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Hopefully practice made St. Charles North's zone defense closer to perfect.
Last we saw the North Stars boys on a basketball court they got pounded by St. Charles East 90-55 on Jan. 18.
"That was like a fluke game," St. Charles North forward Erik Miller said on Tuesday. "Nothing worked for us and they got hot."
Eleven days have passed since a loss which both senior guard Alec Goetz and North Stars coach Tom Poulin said would make the team better. St. Charles North returns to competition Thursday in an Upstate Eight Conference River Division game at Elgin.
One would figure those practices from Jan. 19-29 may have been grueling.
"I'd say (Poulin) drilled us a little harder," Miller said. "What's the word I'm looking for? He wanted practice to be a little more intense, I guess you could say, and we definitely lived up to it. He wanted us to be more precise, that's the word."
Poulin said after the St. Charles East game that running a 2-3 or matchup zone is more difficult than operating a man-to-man defense. Miller said communication between defenders is the key. He also said Poulin strongly communicated his position.
"He definitely got the point across that we can't ever play like that again," said the 6-foot-3 forward, who recently got some new shoes to help him prepare for his spring sport, track, in which he finished fourth in Class 3A high jump last year.
"I think this last week practices have been really good," Miller said. "I think we're definitely taking that loss, taking the positives out of it, especially an ego check. We've got two games this week, against Elgin and Larkin. I think not having a game this week is good for us, got us prepared. I think we'll come back a lot stronger."
Hot hand: Aurora Central Catholic coach Nathan Drye noted this week that guard Sean Harreld is "starting to get into that groove."
Drye got that feeling when the 6-foot senior poured in 44 points in an 86-81 overtime loss to Walther Christian on Jan. 24, the most points a Charger has scored in Drye's 10 seasons as head coach.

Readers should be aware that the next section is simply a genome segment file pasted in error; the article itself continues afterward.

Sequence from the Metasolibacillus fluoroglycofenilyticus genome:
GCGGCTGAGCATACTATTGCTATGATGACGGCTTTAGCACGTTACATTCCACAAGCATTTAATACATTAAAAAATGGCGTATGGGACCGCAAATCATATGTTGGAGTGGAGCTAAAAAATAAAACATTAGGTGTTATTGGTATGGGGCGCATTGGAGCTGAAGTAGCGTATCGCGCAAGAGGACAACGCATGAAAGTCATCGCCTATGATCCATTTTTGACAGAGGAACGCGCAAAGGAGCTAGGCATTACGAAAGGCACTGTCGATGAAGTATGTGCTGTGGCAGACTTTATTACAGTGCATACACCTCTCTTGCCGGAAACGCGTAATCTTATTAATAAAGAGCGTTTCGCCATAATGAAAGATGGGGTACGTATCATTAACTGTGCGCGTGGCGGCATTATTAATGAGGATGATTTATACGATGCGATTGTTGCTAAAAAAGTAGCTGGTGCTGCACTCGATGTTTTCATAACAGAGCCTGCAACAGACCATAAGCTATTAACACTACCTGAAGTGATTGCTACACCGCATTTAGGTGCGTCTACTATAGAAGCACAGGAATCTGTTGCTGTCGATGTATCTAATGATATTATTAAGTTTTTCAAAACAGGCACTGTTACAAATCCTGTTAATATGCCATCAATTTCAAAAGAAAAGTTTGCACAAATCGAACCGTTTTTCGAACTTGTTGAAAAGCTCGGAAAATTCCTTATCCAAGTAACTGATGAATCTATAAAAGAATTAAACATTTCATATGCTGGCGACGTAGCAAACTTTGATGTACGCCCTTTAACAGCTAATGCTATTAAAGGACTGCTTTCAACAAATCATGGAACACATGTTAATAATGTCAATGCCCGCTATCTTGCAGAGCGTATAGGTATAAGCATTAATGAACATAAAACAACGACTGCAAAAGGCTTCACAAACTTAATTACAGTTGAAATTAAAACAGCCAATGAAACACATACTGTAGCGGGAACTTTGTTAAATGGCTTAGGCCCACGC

Harreld had scored 6 points by halftime. He scored 36 in the third and fourth quarters and 2 in overtime before fouling out on a double-foul call. Harreld made eight 3-point baskets.
A 42-25 halftime deficit enabled Harreld to let fly like his older brother, Ryan, a former All-Area gunner for the Chargers.
"When you're behind you've got to just chuck away," said Drye, never shy about his boys launching 3s. "He got to take some shots he normally wouldn't be able to take."
Aurora Central ran many normal sets for Sean to get his shots, Drye said, and he also made 12 of 14 free throws. But one shot, a 30-foot jumper at the buzzer to send the game into overtime -- was abnormal.
"It wasn't a runner, he came off a dribble handoff and just squared up and hit it from 30 feet," Drye recalled in amazement. "I've never seen a kid hit a normal shot from that far."
Rough stretch: Batavia, headed to the Quad Cities Shootout on Saturday to face host Rock Island, will have to play without key forward Chasen Peez a little longer.
The 6-foot-6 junior aggravated a back injury in the Bulldogs' Jan. 17 game at Geneva and hasn't played since. Batavia coach Jim Nazos said Peez has a stress reaction and will be out at least three more weeks.
Through the Elgin holiday tournament Peez had scored 11 or more points in 12 of Batavia's 13 games, three times over 20 points. He still leads Batavia in scoring and rebounding, both total numbers and on average.
Batavia hasn't been at .500 since Dec. 6, but since the turn of the new year -- with Peez held below double figures or out of the lineup entirely -- the Bulldogs have gone 1-5.
The good news is that while Peez is temporarily out, 6-foot-6 senior Tucker Knox has scored 15 points in two of the last three games, and reached double figures in three of the last six.
"He's been coming on for the past month," Nazos said.
"We've been having some blips right now taking care of the ball a little bit," the coach said. "When you go through some of these stretches you kind of go back to fundamentals and move on. There's a lot of time left to really do some great things, and I really believe it can happen."